Cremation and Tradition
Cremation and Religion
Cremation vs. Burial
Funeral Cemetery Inventions
As cremation itself continues to being increasingly popular as a dignified method for disposing a human body, many have wondered what exactly goes on in a crematory. Questions are sure to arise as family members contemplate this service that is often requested by loved ones who are contemplating their own deaths and are justifiably interested in knowing that all of their final arrangements are in order. “How exactly is one cremated?” a family member might ask. Or, “What exactly is cremation?” This article attempts to answer those important questions and give much more information about what exactly happens in a crematory. Our goal is to make all family members who will be part of a cremation process to be as informed, and as comfortable, with the process as possible.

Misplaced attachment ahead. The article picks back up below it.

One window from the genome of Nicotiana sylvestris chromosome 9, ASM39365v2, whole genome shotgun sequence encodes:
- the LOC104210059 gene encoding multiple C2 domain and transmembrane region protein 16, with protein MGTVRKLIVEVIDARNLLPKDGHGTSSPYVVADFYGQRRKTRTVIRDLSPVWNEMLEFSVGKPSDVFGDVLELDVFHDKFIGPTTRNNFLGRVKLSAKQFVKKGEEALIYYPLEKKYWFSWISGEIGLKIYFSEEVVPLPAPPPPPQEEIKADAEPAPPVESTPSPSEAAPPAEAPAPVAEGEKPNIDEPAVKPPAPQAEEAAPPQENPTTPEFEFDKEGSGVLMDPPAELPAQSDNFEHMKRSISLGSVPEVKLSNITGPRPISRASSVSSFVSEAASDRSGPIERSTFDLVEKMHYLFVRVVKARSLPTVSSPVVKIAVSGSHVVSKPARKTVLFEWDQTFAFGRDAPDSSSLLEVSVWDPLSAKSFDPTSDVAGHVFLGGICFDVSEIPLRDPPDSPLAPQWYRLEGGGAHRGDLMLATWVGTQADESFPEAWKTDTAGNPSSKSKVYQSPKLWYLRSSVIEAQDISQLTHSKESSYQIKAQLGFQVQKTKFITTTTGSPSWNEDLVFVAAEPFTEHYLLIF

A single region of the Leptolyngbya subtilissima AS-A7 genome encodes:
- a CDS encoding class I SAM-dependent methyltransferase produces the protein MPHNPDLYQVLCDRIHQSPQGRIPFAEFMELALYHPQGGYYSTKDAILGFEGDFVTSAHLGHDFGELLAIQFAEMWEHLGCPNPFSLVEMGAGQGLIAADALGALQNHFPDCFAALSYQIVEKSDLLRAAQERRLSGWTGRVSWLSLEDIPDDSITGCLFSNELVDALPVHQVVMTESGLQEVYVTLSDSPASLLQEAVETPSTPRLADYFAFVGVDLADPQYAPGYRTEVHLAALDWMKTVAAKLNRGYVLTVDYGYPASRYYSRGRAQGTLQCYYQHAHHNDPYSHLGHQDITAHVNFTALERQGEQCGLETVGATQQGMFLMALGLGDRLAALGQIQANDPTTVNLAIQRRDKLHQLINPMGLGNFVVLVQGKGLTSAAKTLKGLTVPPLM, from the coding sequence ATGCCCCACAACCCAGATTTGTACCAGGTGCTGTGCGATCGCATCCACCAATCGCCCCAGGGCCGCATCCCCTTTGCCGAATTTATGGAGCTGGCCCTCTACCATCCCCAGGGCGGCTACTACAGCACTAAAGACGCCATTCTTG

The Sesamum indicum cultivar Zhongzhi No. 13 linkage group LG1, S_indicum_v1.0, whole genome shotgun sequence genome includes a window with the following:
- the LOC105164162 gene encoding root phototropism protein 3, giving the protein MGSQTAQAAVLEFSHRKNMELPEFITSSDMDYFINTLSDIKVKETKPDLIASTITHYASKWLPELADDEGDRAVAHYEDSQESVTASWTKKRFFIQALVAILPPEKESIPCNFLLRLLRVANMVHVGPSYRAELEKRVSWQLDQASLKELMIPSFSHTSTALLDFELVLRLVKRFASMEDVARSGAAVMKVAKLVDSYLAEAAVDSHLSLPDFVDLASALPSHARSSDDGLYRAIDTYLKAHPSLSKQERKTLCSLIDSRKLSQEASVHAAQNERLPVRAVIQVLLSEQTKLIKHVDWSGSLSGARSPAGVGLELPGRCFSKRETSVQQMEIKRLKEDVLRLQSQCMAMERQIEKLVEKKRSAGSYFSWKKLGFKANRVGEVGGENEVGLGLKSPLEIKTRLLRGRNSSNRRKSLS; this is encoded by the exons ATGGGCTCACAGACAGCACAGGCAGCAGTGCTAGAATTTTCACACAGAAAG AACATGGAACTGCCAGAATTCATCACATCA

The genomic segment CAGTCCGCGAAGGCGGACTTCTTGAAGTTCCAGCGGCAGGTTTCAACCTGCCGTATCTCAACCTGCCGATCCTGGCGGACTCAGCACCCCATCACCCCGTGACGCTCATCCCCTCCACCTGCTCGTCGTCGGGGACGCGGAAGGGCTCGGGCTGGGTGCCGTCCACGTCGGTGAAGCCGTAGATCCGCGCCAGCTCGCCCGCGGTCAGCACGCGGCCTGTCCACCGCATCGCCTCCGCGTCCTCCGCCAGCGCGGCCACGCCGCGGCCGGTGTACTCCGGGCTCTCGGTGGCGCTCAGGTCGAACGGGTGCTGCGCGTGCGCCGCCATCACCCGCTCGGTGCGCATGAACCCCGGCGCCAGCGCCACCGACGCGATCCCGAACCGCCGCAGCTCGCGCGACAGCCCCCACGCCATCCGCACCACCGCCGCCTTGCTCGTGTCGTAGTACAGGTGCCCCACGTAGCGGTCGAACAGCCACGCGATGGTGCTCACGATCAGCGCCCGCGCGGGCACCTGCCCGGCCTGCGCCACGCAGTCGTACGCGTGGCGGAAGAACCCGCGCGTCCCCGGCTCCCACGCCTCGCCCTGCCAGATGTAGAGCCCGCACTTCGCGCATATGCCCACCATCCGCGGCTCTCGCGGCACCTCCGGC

To understand what happens in a crematory, it is useful to know a little of the history of cremation itself. So we start with that here: Cremation dates back to at least 20,000 years ago. The earliest known method of cremation was the log pyre. In more elaborate practices, pitch and gums were added to the wood. While any anthropologist can testify that this type of practice of cremation is certainly still a part of many cultures that time has forgotten in all regions of the world, the rest of this article deals with what happens in modern crematories that have been built in just about every city of significant population across the developed world. Modern crematories are usually found associated with modern funeral homes and cemeteries, or they may be part of an independent facility or a service contracted directly by the deceased’s family or by a cemetery or funeral home. The remainder of this article deals directly with the history of these modern crematory facilities rather than the funeral pyres of yesteryear.